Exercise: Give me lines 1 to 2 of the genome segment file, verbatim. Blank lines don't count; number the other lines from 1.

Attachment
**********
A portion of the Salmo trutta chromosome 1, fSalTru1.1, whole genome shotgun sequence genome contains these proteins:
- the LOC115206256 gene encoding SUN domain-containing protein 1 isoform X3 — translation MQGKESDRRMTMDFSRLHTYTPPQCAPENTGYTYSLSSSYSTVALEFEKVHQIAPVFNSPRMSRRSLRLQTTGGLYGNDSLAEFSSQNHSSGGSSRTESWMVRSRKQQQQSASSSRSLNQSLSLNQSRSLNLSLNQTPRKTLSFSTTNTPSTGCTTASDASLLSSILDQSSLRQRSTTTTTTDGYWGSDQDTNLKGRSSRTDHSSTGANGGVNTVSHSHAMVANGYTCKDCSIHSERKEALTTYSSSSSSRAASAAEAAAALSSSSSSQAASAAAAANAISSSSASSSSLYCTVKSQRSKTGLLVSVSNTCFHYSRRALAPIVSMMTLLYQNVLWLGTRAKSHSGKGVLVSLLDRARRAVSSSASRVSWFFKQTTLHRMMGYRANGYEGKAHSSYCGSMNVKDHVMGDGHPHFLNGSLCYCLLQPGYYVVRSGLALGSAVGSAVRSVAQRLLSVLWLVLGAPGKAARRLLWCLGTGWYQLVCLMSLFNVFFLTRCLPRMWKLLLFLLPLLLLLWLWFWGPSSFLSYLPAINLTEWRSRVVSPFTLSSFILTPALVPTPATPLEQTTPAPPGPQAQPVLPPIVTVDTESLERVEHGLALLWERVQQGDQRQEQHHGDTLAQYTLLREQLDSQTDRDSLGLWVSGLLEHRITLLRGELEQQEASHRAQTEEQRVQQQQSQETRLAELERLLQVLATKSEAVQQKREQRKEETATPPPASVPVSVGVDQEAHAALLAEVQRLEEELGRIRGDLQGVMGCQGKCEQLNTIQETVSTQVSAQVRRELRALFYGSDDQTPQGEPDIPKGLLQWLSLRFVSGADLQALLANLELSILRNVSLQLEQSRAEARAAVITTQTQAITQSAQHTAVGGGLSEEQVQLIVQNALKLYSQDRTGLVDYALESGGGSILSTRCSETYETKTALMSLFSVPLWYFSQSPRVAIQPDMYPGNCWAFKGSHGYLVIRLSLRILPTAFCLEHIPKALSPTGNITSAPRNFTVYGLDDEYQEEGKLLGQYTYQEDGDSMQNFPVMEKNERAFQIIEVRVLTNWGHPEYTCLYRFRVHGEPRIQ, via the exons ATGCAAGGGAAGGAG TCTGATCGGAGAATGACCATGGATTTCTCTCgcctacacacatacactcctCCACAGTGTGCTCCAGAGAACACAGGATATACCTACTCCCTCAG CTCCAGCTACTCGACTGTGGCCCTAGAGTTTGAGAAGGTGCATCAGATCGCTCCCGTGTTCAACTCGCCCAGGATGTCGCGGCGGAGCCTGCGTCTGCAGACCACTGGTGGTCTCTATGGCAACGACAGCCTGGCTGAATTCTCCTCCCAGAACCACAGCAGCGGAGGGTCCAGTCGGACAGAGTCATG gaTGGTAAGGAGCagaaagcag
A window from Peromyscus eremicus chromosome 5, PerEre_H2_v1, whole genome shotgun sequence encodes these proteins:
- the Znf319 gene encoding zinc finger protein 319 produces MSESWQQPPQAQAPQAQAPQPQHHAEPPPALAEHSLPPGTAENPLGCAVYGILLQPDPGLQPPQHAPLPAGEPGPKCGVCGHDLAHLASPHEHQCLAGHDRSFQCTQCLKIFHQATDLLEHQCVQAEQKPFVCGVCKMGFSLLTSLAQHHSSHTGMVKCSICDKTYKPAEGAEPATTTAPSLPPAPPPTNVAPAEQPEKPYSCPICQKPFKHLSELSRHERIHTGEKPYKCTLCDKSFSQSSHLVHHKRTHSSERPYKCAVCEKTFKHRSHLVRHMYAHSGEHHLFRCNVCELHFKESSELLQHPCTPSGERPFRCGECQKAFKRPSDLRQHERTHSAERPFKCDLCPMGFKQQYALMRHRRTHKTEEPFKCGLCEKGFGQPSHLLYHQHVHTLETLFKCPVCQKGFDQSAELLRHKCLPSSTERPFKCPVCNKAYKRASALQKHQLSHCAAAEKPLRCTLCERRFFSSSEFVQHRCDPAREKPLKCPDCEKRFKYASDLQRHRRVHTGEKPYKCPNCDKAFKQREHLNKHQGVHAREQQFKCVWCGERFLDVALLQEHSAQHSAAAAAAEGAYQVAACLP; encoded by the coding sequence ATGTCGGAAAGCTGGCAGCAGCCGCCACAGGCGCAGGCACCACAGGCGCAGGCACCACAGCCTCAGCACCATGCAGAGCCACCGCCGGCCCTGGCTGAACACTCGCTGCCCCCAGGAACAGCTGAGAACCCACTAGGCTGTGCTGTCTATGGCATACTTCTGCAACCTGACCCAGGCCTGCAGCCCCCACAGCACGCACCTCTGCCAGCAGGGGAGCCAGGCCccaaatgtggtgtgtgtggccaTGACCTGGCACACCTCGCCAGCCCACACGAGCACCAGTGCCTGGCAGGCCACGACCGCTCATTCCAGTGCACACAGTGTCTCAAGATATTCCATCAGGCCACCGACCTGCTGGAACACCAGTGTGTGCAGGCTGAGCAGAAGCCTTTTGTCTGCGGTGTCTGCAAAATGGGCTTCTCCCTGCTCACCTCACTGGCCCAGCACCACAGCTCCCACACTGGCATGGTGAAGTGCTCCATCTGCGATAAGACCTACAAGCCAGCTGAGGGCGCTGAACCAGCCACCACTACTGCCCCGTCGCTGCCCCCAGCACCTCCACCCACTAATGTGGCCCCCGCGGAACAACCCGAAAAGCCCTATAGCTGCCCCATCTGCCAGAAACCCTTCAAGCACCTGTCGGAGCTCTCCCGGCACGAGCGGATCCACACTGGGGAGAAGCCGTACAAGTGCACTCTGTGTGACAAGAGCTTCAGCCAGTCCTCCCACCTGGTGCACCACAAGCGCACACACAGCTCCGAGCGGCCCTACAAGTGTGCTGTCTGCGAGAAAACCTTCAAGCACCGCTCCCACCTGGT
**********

A portion of the Salmo trutta chromosome 1, fSalTru1.1, whole genome shotgun sequence genome contains these proteins:
- the LOC115206256 gene encoding SUN domain-containing protein 1 isoform X3 — translation MQGKESDRRMTMDFSRLHTYTPPQCAPENTGYTYSLSSSYSTVALEFEKVHQIAPVFNSPRMSRRSLRLQTTGGLYGNDSLAEFSSQNHSSGGSSRTESWMVRSRKQQQQSASSSRSLNQSLSLNQSRSLNLSLNQTPRKTLSFSTTNTPSTGCTTASDASLLSSILDQSSLRQRSTTTTTTDGYWGSDQDTNLKGRSSRTDHSSTGANGGVNTVSHSHAMVANGYTCKDCSIHSERKEALTTYSSSSSSRAASAAEAAAALSSSSSSQAASAAAAANAISSSSASSSSLYCTVKSQRSKTGLLVSVSNTCFHYSRRALAPIVSMMTLLYQNVLWLGTRAKSHSGKGVLVSLLDRARRAVSSSASRVSWFFKQTTLHRMMGYRANGYEGKAHSSYCGSMNVKDHVMGDGHPHFLNGSLCYCLLQPGYYVVRSGLALGSAVGSAVRSVAQRLLSVLWLVLGAPGKAARRLLWCLGTGWYQLVCLMSLFNVFFLTRCLPRMWKLLLFLLPLLLLLWLWFWGPSSFLSYLPAINLTEWRSRVVSPFTLSSFILTPALVPTPATPLEQTTPAPPGPQAQPVLPPIVTVDTESLERVEHGLALLWERVQQGDQRQEQHHGDTLAQYTLLREQLDSQTDRDSLGLWVSGLLEHRITLLRGELEQQEASHRAQTEEQRVQQQQSQETRLAELERLLQVLATKSEAVQQKREQRKEETATPPPASVPVSVGVDQEAHAALLAEVQRLEEELGRIRGDLQGVMGCQGKCEQLNTIQETVSTQVSAQVRRELRALFYGSDDQTPQGEPDIPKGLLQWLSLRFVSGADLQALLANLELSILRNVSLQLEQSRAEARAAVITTQTQAITQSAQHTAVGGGLSEEQVQLIVQNALKLYSQDRTGLVDYALESGGGSILSTRCSETYETKTALMSLFSVPLWYFSQSPRVAIQPDMYPGNCWAFKGSHGYLVIRLSLRILPTAFCLEHIPKALSPTGNITSAPRNFTVYGLDDEYQEEGKLLGQYTYQEDGDSMQNFPVMEKNERAFQIIEVRVLTNWGHPEYTCLYRFRVHGEPRIQ, via the exons ATGCAAGGGAAGGAG TCTGATCGGAGAATGACCATGGATTTCTCTCgcctacacacatacactcctCCACAGTGTGCTCCAGAGAACACAGGATATACCTACTCCCTCAG CTCCAGCTACTCGACTGTGGCCCTAGAGTTTGAGAAGGTGCATCAGATCGCTCCCGTGTTCAACTCGCCCAGGATGTCGCGGCGGAGCCTGCGTCTGCAGACCACTGGTGGTCTCTATGGCAACGACAGCCTGGCTGAATTCTCCTCCCAGAACCACAGCAGCGGAGGGTCCAGTCGGACAGAGTCATG gaTGGTAAGGAGCagaaagcag